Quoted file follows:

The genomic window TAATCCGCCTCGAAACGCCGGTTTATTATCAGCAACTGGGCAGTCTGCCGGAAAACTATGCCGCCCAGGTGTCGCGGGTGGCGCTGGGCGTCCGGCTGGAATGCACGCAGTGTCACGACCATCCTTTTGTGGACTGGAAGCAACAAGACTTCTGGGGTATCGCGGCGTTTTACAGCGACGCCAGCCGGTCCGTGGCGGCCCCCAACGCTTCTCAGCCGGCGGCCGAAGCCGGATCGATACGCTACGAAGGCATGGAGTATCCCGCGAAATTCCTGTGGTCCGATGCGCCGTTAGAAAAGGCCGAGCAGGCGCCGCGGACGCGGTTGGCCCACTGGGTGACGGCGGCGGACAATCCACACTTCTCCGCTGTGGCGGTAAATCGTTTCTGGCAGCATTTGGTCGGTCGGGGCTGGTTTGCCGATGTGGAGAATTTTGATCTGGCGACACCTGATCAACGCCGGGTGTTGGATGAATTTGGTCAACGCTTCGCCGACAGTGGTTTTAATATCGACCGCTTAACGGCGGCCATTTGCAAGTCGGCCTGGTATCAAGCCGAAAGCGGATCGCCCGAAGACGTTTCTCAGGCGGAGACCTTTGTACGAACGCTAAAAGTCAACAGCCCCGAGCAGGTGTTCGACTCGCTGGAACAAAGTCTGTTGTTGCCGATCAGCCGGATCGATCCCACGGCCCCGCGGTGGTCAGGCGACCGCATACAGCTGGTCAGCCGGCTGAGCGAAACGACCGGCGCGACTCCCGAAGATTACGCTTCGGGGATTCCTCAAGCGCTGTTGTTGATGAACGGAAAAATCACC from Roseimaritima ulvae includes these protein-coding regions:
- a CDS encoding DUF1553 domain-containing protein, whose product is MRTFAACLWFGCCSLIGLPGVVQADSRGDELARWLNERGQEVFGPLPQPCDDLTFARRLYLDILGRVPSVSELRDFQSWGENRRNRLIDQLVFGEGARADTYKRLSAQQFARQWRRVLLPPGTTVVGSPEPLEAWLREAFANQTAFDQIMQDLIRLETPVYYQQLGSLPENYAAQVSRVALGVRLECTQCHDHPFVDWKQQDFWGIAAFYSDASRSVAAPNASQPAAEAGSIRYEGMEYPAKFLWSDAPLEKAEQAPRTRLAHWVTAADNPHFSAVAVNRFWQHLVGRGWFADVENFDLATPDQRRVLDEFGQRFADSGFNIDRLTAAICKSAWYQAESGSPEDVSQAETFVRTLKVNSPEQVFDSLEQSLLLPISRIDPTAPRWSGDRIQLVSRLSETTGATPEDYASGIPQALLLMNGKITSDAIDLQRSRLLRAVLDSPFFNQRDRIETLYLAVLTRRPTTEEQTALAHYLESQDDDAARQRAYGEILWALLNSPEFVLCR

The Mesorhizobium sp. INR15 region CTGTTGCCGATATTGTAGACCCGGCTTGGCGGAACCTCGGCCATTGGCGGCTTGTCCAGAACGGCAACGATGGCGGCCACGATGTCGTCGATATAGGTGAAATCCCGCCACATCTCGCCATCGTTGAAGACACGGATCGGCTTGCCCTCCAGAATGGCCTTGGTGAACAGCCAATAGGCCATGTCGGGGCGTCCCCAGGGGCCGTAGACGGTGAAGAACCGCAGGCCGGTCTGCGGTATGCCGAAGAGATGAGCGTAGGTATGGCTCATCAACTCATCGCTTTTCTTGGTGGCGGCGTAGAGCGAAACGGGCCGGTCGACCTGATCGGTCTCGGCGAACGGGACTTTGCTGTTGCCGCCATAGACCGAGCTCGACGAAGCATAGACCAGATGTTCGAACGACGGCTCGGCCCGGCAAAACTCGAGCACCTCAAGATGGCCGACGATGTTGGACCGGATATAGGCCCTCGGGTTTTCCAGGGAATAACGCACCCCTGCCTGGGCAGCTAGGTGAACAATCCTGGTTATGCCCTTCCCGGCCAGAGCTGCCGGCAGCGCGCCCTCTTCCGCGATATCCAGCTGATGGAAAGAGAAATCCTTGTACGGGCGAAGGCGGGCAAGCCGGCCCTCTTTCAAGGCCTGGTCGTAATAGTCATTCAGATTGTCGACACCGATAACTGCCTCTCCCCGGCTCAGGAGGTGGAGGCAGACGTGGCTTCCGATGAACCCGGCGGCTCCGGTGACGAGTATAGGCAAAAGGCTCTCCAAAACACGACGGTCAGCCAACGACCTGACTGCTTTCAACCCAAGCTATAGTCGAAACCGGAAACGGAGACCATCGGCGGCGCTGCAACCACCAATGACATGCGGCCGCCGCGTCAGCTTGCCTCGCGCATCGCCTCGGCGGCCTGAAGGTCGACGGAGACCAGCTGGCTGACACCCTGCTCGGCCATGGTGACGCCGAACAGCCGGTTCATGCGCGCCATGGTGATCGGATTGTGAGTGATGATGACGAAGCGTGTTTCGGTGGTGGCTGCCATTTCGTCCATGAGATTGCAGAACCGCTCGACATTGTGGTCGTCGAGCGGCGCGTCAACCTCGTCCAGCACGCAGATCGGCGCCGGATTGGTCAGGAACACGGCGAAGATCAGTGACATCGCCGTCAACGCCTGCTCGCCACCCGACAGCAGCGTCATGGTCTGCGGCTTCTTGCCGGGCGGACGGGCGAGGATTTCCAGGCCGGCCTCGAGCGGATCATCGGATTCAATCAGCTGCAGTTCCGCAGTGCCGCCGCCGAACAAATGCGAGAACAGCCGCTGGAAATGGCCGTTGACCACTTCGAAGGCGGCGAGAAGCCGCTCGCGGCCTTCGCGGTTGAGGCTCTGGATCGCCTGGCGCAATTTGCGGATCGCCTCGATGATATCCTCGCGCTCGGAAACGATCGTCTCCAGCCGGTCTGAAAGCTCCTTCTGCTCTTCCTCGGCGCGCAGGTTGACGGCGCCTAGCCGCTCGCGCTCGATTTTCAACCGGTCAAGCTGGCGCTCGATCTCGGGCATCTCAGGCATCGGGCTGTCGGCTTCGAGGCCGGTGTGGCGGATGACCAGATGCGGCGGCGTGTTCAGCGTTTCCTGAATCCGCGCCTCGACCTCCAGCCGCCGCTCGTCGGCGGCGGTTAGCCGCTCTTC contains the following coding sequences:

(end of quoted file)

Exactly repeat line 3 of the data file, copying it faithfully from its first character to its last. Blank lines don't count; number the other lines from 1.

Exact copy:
The Mesorhizobium sp. INR15 region CTGTTGCCGATATTGTAGACCCGGCTTGGCGGAACCTCGGCCATTGGCGGCTTGTCCAGAACGGCAACGATGGCGGCCACGATGTCGTCGATATAGGTGAAATCCCGCCACATCTCGCCATCGTTGAAGACACGGATCGGCTTGCCCTCCAGAATGGCCTTGGTGAACAGCCAATAGGCCATGTCGGGGCGTCCCCAGGGGCCGTAGACGGTGAAGAACCGCAGGCCGGTCTGCGGTATGCCGAAGAGATGAGCGTAGGTATGGCTCATCAACTCATCGCTTTTCTTGGTGGCGGCGTAGAGCGAAACGGGCCGGTCGACCTGATCGGTCTCGGCGAACGGGACTTTGCTGTTGCCGCCATAGACCGAGCTCGACGAAGCATAGACCAGATGTTCGAACGACGGCTCGGCCCGGCAAAACTCGAGCACCTCAAGATGGCCGACGATGTTGGACCGGATATAGGCCCTCGGGTTTTCCAGGGAATAACGCACCCCTGCCTGGGCAGCTAGGTGAACAATCCTGGTTATGCCCTTCCCGGCCAGAGCTGCCGGCAGCGCGCCCTCTTCCGCGATATCCAGCTGATGGAAAGAGAAATCCTTGTACGGGCGAAGGCGGGCAAGCCGGCCCTCTTTCAAGGCCTGGTCGTAATAGTCATTCAGATTGTCGACACCGATAACTGCCTCTCCCCGGCTCAGGAGGTGGAGGCAGACGTGGCTTCCGATGAACCCGGCGGCTCCGGTGACGAGTATAGGCAAAAGGCTCTCCAAAACACGACGGTCAGCCAACGACCTGACTGCTTTCAACCCAAGCTATAGTCGAAACCGGAAACGGAGACCATCGGCGGCGCTGCAACCACCAATGACATGCGGCCGCCGCGTCAGCTTGCCTCGCGCATCGCCTCGGCGGCCTGAAGGTCGACGGAGACCAGCTGGCTGACACCCTGCTCGGCCATGGTGACGCCGAACAGCCGGTTCATGCGCGCCATGGTGATCGGATTGTGAGTGATGATGACGAAGCGTGTTTCGGTGGTGGCTGCCATTTCGTCCATGAGATTGCAGAACCGCTCGACATTGTGGTCGTCGAGCGGCGCGTCAACCTCGTCCAGCACGCAGATCGGCGCCGGATTGGTCAGGAACACGGCGAAGATCAGTGACATCGCCGTCAACGCCTGCTCGCCACCCGACAGCAGCGTCATGGTCTGCGGCTTCTTGCCGGGCGGACGGGCGAGGATTTCCAGGCCGGCCTCGAGCGGATCATCGGATTCAATCAGCTGCAGTTCCGCAGTGCCGCCGCCGAACAAATGCGAGAACAGCCGCTGGAAATGGCCGTTGACCACTTCGAAGGCGGCGAGAAGCCGCTCGCGGCCTTCGCGGTTGAGGCTCTGGATCGCCTGGCGCAATTTGCGGATCGCCTCGATGATATCCTCGCGCTCGGAAACGATCGTCTCCAGCCGGTCTGAAAGCTCCTTCTGCTCTTCCTCGGCGCGCAGGTTGACGGCGCCTAGCCGCTCGCGCTCGATTTTCAACCGGTCAAGCTGGCGCTCGATCTCGGGCATCTCAGGCATCGGGCTGTCGGCTTCGAGGCCGGTGTGGCGGATGACCAGATGCGGCGGCGTGTTCAGCGTTTCCTGAATCCGCGCCTCGACCTCCAGCCGCCGCTCGTCGGCGGCGGTTAGCCGCTCTTC contains the following coding sequences: